Faced with worsening budget crunches, cities in Los Angeles County are trying to extract more fees and taxes out of businesses, making the region an even more expensive place to do business.
As a result, this year only three cities – Agoura Hills, Glendora and Westlake Village – were placed in the lowest and best category for the cost of doing business, down from six in 2009 and seven in 2008, according to an annual survey compiled by Kosmont Cos. and the Rose Institute of State and Local Government at Claremont McKenna College.
What’s more, the number of high-cost cities in the county has increased to 41 in 2010 from 37 in 2008. Three cities – Culver City, Los Angeles and Santa Monica – are among the 20 most expensive cities to do business nationwide.
Kosmont’s annual rankings, released Saturday but previewed by the Business Journal last week, are based on the amount of taxes and fees charged to businesses. Included in the calculations are property, utility and sales taxes, and business license fees.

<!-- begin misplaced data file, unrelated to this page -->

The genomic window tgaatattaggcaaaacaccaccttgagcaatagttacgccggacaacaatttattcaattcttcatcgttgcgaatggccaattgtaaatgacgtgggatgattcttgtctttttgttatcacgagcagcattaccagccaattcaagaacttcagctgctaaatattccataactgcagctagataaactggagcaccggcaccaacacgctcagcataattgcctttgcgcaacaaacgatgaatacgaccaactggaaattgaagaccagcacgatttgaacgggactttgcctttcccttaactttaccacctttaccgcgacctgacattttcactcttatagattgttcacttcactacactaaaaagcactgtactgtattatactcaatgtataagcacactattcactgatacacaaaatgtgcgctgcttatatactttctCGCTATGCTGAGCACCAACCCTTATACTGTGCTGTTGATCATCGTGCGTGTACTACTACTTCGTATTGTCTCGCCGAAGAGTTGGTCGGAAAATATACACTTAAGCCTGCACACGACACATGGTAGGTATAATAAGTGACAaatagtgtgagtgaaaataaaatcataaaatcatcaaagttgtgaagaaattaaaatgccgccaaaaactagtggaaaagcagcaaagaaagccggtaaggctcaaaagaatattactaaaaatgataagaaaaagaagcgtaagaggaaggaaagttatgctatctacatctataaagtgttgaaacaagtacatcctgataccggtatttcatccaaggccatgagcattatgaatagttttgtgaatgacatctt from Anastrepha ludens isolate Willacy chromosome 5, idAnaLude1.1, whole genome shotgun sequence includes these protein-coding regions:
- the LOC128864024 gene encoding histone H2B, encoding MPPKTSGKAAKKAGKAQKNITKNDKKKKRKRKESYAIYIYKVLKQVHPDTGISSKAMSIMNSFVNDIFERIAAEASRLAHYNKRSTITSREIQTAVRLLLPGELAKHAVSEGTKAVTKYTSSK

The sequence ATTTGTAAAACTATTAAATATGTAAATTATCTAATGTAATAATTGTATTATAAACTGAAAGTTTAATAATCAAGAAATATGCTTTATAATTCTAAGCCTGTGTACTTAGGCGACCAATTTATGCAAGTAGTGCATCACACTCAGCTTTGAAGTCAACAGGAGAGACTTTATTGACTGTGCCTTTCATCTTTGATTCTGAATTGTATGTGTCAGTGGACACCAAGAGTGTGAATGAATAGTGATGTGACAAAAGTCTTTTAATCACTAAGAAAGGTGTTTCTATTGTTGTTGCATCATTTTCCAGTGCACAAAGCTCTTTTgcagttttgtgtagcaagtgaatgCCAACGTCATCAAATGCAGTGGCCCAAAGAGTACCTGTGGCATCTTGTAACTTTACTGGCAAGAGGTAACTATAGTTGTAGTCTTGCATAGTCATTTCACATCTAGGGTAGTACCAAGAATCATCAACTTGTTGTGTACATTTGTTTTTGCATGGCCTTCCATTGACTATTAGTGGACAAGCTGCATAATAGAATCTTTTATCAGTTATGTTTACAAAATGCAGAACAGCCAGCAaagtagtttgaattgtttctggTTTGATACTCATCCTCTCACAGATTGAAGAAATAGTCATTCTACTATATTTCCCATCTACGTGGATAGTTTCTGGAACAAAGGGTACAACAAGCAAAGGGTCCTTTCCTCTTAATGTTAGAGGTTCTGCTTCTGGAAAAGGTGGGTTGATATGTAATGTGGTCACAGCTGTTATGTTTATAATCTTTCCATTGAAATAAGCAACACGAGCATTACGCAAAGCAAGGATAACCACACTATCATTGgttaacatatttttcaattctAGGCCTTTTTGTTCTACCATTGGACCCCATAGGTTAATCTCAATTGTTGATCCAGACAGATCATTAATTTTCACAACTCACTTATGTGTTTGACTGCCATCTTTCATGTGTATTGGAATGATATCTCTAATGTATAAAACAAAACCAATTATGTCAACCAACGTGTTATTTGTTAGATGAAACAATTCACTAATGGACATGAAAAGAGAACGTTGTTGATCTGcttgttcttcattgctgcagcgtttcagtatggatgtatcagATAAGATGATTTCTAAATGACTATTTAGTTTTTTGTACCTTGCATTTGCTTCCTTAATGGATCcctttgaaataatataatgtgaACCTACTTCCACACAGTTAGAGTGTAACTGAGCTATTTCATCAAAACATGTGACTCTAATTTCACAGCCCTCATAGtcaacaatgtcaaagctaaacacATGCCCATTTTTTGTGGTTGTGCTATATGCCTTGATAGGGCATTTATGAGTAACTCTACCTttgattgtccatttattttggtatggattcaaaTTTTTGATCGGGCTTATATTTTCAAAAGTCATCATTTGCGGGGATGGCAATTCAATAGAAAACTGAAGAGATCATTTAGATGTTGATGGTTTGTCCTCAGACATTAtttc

“The cost of doing business is going up at cities throughout Los Angeles County,” said Larry Kosmont, chief executive of Kosmont Cos. “With falling revenues, state raids on their budgets and the costs for bloated pensions coming home to roost, cities have nowhere else to turn, so they are hitting up businesses.”
Cities have increased sales, business license and hotel bed taxes, and a host of fees on business. At least one of the county’s 88 cities seeks voter approval for raising one tax or another on business in almost every election.
Last November, Artesia wanted higher hotel and business license taxes, Huntington Park wanted higher utility taxes, Rancho Palos Verdes also wanted higher hotel taxes and Redondo Beach wanted to tax a power plant. Voters approved the measures in Artesia and Huntington Park, but rejected them in Rancho Palos Verdes and Redondo Beach.
This November, voters in El Segundo will get their say on whether to raise utility taxes paid by businesses by 1 percentage point, while voters in Santa Fe Springs will vote on whether to impose a 5 percent utility users tax on both residents and businesses.
Several county cities have also raised sales taxes in recent years, including Pico Rivera and South Gate, which now have sales tax rates near 11 percent, among the highest in the nation.
“Sales taxes are a double hit for businesses,” Kosmont said. “First, they hit customers, who then have less disposable income and buy fewer things. Then they also hit the bottom lines of businesses.”
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